Test & Measurement


Tips for making RMS measurements with a DMM

16 July 2014 Test & Measurement

When using a digital multimeter (DMM) for AC voltage measurements, it is important to know if the meter is providing peak value, average value, root-mean-square (RMS) value, or something else. If the answer is ‘something else,’ trouble may ensue, and the trouble usually happens with RMS measurements.

This article investigates the different techniques DMMs use to measure RMS values, how the signal affects the quality of measurements, and how to avoid common measurement mistakes.

Measuring RMS

Measuring RMS values is more complicated than it appears at first glance. If it is complicated, why do we bother? Because true RMS is the only AC voltage reading that does not depend on the shape of the signal. It is often the most useful measurement for real-world wavefoRMS.

Often, RMS is described as a measure of equivalent heating value, with a relationship to the amount of power dissipated by a resistive load driven by the equivalent DC value. For example, a 1 Vpk sine wave will deliver the same power to a resistive load as a 0,707 V d.c. signal. A reliable RMS reading on a signal will give a better idea of the effect the signal will have in a circuit.

Figure 1 shows four common voltage parameters. Peak voltage (Vpk) and peak-to-peak voltage (Vpk-pk) are simple. Vavg is the average of all the instantaneous values in one complete cycle of the waveform. How VRMS is calculated will be described shortly.

Figure 1. Common voltage parameters.
Figure 1. Common voltage parameters.

For sine waves, the negative half of the waveform cancels out the positive half and averages to zero over one cycle. This type of average would not provide much insight into the signal’s effective amplitude, so most meters compute Vavg based on the absolute value of the waveform. For a sine wave, this works out to Vpk x 0,637 (Figure 2).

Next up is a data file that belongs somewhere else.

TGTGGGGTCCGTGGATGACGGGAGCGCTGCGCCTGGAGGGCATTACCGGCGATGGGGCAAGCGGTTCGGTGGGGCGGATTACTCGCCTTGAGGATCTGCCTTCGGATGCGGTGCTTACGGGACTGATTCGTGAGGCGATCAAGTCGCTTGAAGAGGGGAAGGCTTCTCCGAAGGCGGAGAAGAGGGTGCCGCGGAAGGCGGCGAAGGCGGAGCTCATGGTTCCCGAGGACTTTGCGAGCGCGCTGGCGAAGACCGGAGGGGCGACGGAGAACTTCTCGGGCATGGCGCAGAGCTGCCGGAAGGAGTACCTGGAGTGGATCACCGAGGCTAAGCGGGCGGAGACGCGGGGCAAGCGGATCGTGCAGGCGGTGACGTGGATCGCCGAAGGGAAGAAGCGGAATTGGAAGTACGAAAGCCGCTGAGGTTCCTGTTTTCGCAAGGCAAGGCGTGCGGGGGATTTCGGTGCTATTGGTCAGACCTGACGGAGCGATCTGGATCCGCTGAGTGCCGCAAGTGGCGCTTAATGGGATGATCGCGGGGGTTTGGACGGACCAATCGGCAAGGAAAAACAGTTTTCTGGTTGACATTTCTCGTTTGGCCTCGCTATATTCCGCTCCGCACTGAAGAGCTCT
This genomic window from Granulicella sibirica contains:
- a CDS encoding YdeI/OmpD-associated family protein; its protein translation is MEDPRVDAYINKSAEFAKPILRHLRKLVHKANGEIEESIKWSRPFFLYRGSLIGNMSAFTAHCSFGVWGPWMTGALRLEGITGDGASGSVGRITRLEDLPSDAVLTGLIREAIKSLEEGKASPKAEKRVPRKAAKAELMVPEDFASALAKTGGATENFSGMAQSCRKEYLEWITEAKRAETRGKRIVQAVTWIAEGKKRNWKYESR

Figure 2. V<sub>avg</sub> is calculated based on the absolute value of the waveform.
Figure 2. Vavg is calculated based on the absolute value of the waveform.

VRMS can be derived by squaring every point in the waveform, finding the average (mean) value of the squares, then finding the square root of the average. With pure sine waves, a couple of shortcuts can be taken by just multiplying Vpk x 0,707 or Vavg x 1,11. Inexpensive peak-responding or average-responding meters rely on these scaling factors.

These scaling factors apply only to pure sine waves. For every other type of signal, using this approach produces misleading answers. Using a meter that is not really designed for the task can easily result in significant error – as high as 40% or more – depending on the meter and the signal.

The ratio of Vpk to VRMS – known as the crest factor – is important to measurement accuracy. The crest factor is a measure of how high the waveform peaks, relative to its RMS value. The higher the crest factor, the more difficult it is to make an accurate AC measurement.

Two measurement challenges are associated with high crest factors. The first involves input range, and can be understood by considering a pulse train with a very low duty cycle but a relatively high peak amplitude. Signals like this force the meter to simultaneously measure a high peak value and a much lower RMS value, possibly creating overload problems on the high end and resolution problems on the low end.